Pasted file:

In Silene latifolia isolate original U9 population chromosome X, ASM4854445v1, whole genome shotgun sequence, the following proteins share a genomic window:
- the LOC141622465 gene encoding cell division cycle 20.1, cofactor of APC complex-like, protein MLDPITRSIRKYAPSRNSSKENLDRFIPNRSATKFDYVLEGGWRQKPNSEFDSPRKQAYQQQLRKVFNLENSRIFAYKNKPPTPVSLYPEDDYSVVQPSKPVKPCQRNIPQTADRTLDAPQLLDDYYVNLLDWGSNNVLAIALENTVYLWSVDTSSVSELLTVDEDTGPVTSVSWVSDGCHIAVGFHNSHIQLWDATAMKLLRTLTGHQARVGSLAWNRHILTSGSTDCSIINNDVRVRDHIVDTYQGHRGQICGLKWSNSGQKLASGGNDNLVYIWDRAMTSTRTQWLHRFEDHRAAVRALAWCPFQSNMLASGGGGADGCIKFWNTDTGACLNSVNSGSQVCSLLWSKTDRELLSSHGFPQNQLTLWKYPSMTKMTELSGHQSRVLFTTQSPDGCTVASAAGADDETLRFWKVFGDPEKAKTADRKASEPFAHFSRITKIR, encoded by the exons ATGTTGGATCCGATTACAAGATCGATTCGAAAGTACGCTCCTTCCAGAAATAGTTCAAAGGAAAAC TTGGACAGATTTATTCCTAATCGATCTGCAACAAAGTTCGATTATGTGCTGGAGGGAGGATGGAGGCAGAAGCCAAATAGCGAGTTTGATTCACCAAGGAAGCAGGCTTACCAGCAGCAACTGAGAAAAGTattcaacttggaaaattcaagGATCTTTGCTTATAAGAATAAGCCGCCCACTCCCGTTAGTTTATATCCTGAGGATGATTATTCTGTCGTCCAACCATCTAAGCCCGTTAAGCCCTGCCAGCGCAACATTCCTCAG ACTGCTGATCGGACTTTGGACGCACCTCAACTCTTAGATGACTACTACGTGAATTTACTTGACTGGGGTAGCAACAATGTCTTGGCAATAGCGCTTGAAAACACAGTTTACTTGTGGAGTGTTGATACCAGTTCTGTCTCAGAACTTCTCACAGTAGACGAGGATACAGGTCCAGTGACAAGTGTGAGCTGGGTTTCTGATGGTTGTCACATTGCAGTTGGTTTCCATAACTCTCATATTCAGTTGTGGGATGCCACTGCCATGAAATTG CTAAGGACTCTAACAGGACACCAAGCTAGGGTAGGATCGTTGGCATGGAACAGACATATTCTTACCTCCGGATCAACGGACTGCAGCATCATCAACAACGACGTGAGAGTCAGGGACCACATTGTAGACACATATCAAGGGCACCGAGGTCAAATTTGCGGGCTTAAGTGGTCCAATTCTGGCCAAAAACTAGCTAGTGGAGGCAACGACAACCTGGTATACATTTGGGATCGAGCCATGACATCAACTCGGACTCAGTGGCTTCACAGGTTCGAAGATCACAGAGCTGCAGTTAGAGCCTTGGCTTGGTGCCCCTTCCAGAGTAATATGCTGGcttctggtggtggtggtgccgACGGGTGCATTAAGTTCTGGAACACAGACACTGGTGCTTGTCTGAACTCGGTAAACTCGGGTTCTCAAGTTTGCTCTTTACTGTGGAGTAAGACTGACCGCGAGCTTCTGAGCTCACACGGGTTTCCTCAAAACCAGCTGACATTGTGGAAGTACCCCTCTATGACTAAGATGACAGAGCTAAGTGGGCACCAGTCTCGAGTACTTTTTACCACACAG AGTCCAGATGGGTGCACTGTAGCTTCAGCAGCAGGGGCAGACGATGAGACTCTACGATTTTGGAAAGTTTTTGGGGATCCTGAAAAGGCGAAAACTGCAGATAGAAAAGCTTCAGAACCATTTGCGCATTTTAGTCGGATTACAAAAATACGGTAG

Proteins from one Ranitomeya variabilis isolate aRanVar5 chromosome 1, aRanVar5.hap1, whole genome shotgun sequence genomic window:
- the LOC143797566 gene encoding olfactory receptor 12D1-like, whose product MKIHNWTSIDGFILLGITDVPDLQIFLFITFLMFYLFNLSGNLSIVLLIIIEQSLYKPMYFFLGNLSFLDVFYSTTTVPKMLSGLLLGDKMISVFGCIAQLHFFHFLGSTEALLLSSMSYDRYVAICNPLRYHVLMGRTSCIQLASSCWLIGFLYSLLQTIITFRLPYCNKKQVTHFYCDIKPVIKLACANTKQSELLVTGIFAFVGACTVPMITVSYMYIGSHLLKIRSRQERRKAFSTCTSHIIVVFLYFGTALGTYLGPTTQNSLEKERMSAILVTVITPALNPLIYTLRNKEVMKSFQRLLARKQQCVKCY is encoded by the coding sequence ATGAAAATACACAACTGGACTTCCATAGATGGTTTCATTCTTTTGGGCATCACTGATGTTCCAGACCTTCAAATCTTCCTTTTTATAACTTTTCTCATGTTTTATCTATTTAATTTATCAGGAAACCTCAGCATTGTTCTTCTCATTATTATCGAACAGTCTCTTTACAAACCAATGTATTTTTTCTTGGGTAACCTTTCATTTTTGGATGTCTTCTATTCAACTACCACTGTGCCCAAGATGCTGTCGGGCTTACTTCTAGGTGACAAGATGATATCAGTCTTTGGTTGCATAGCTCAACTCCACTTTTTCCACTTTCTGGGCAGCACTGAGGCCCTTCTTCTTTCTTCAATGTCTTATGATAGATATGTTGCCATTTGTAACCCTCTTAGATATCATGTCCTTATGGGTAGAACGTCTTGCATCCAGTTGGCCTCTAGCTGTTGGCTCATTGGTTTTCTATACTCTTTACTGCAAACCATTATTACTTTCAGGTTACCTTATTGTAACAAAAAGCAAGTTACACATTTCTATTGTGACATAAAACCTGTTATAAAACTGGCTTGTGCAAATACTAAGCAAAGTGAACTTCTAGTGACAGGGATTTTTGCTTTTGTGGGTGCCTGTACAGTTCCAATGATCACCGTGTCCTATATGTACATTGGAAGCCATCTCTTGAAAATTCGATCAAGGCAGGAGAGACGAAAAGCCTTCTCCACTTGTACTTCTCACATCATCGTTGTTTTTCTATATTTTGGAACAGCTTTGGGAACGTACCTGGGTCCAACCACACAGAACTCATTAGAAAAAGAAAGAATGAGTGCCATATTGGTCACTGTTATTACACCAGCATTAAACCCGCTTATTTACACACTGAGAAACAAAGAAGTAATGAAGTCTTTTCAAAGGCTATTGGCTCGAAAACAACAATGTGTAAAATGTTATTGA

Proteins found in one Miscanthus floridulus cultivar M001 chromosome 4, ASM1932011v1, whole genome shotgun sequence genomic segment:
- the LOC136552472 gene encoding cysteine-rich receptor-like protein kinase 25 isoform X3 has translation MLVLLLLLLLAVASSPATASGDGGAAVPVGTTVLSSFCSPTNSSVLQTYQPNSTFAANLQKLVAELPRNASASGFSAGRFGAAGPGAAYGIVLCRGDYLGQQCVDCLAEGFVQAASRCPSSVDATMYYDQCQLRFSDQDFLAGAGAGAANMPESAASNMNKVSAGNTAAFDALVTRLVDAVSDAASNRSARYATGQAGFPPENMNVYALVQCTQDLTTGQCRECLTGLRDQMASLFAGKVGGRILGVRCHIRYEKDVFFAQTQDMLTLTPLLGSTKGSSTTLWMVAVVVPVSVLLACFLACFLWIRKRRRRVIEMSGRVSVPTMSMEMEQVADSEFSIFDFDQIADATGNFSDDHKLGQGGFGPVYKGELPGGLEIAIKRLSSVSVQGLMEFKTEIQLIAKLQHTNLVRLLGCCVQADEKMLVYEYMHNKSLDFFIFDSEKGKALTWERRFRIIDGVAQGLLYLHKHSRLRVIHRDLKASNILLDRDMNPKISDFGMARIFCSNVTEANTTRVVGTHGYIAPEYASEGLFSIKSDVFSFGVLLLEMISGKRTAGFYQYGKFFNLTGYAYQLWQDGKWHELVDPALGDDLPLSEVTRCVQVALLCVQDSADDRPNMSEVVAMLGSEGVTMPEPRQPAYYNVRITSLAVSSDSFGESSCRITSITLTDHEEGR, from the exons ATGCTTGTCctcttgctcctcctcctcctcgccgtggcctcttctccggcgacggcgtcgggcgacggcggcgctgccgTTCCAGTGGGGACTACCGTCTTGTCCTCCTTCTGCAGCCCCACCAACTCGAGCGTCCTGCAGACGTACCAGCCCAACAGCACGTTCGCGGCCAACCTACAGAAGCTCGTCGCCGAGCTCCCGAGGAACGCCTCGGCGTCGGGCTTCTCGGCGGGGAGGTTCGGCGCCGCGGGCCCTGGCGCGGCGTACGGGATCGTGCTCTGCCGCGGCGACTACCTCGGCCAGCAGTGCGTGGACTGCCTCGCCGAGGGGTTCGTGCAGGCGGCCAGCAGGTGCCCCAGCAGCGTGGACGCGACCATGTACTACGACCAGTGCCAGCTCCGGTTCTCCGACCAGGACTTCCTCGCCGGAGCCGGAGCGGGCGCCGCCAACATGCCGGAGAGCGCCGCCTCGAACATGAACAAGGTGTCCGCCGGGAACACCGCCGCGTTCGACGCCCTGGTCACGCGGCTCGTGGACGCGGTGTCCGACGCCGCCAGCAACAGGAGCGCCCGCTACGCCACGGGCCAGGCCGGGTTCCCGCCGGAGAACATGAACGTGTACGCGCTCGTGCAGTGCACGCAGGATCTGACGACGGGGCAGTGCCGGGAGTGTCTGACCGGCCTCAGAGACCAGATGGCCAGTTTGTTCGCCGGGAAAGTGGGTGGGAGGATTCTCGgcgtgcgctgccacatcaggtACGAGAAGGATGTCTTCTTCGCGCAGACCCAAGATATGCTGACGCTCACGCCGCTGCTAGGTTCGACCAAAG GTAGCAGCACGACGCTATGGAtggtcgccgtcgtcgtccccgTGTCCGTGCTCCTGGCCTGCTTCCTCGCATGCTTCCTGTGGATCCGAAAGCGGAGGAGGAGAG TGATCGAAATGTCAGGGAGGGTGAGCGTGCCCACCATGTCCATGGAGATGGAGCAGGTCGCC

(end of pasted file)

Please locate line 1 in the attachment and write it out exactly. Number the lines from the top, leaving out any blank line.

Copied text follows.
In Silene latifolia isolate original U9 population chromosome X, ASM4854445v1, whole genome shotgun sequence, the following proteins share a genomic window: